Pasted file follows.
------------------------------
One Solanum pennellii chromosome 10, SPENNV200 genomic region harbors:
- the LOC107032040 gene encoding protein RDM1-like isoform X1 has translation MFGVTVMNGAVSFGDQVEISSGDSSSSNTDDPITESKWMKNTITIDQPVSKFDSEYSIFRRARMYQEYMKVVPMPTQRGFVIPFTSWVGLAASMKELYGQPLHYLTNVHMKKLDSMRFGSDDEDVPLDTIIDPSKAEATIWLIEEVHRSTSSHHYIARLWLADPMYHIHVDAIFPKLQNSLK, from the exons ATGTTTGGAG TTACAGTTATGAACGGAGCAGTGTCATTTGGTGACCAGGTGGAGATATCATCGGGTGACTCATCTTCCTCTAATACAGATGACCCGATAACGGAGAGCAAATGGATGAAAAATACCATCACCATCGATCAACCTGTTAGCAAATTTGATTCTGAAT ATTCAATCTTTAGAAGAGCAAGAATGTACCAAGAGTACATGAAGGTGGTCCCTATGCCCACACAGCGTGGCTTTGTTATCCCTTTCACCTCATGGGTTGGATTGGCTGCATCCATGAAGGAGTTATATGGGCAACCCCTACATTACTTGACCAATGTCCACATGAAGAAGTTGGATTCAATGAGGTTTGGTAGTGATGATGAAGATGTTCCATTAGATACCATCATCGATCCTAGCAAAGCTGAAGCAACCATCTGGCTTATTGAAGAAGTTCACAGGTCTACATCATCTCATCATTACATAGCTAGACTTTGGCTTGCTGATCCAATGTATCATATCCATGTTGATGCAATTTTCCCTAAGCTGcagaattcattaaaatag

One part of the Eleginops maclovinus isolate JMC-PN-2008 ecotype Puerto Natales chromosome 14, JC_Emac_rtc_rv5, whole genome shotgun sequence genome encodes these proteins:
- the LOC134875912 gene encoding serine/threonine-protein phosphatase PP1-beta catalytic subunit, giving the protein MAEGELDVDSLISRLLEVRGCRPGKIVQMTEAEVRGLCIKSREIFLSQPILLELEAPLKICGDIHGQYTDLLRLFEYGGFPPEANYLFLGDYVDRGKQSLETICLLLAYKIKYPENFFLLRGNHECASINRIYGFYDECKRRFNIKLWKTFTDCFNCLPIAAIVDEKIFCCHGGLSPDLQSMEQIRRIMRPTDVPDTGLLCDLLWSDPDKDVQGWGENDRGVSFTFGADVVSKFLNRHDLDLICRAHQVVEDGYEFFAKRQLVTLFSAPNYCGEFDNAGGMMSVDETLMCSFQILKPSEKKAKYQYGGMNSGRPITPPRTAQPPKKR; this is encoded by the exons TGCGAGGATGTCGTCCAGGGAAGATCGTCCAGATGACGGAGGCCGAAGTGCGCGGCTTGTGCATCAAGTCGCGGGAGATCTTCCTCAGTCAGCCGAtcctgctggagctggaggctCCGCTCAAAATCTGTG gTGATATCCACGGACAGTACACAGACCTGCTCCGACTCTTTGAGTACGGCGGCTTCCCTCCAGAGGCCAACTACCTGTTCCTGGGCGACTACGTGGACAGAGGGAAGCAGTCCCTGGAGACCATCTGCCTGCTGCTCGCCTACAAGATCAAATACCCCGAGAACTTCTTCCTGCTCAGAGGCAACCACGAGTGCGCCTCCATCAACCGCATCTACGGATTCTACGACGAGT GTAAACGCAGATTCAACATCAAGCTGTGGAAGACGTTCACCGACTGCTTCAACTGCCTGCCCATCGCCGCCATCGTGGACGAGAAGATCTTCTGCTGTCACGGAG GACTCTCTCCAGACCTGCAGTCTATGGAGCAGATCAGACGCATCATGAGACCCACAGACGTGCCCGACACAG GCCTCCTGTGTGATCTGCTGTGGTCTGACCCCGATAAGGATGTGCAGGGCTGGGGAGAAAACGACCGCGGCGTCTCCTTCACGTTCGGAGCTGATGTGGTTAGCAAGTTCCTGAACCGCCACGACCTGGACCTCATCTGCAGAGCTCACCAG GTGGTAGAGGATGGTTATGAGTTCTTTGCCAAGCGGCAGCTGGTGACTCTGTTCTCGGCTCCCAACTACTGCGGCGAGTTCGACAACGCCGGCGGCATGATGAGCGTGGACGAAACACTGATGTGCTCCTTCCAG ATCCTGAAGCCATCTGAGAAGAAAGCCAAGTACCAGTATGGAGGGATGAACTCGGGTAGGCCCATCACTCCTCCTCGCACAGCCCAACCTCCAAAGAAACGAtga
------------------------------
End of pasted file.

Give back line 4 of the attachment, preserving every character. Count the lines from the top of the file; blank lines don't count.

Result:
- the LOC134875912 gene encoding serine/threonine-protein phosphatase PP1-beta catalytic subunit, giving the protein MAEGELDVDSLISRLLEVRGCRPGKIVQMTEAEVRGLCIKSREIFLSQPILLELEAPLKICGDIHGQYTDLLRLFEYGGFPPEANYLFLGDYVDRGKQSLETICLLLAYKIKYPENFFLLRGNHECASINRIYGFYDECKRRFNIKLWKTFTDCFNCLPIAAIVDEKIFCCHGGLSPDLQSMEQIRRIMRPTDVPDTGLLCDLLWSDPDKDVQGWGENDRGVSFTFGADVVSKFLNRHDLDLICRAHQVVEDGYEFFAKRQLVTLFSAPNYCGEFDNAGGMMSVDETLMCSFQILKPSEKKAKYQYGGMNSGRPITPPRTAQPPKKR; this is encoded by the exons TGCGAGGATGTCGTCCAGGGAAGATCGTCCAGATGACGGAGGCCGAAGTGCGCGGCTTGTGCATCAAGTCGCGGGAGATCTTCCTCAGTCAGCCGAtcctgctggagctggaggctCCGCTCAAAATCTGTG gTGATATCCACGGACAGTACACAGACCTGCTCCGACTCTTTGAGTACGGCGGCTTCCCTCCAGAGGCCAACTACCTGTTCCTGGGCGACTACGTGGACAGAGGGAAGCAGTCCCTGGAGACCATCTGCCTGCTGCTCGCCTACAAGATCAAATACCCCGAGAACTTCTTCCTGCTCAGAGGCAACCACGAGTGCGCCTCCATCAACCGCATCTACGGATTCTACGACGAGT GTAAACGCAGATTCAACATCAAGCTGTGGAAGACGTTCACCGACTGCTTCAACTGCCTGCCCATCGCCGCCATCGTGGACGAGAAGATCTTCTGCTGTCACGGAG GACTCTCTCCAGACCTGCAGTCTATGGAGCAGATCAGACGCATCATGAGACCCACAGACGTGCCCGACACAG GCCTCCTGTGTGATCTGCTGTGGTCTGACCCCGATAAGGATGTGCAGGGCTGGGGAGAAAACGACCGCGGCGTCTCCTTCACGTTCGGAGCTGATGTGGTTAGCAAGTTCCTGAACCGCCACGACCTGGACCTCATCTGCAGAGCTCACCAG GTGGTAGAGGATGGTTATGAGTTCTTTGCCAAGCGGCAGCTGGTGACTCTGTTCTCGGCTCCCAACTACTGCGGCGAGTTCGACAACGCCGGCGGCATGATGAGCGTGGACGAAACACTGATGTGCTCCTTCCAG ATCCTGAAGCCATCTGAGAAGAAAGCCAAGTACCAGTATGGAGGGATGAACTCGGGTAGGCCCATCACTCCTCCTCGCACAGCCCAACCTCCAAAGAAACGAtga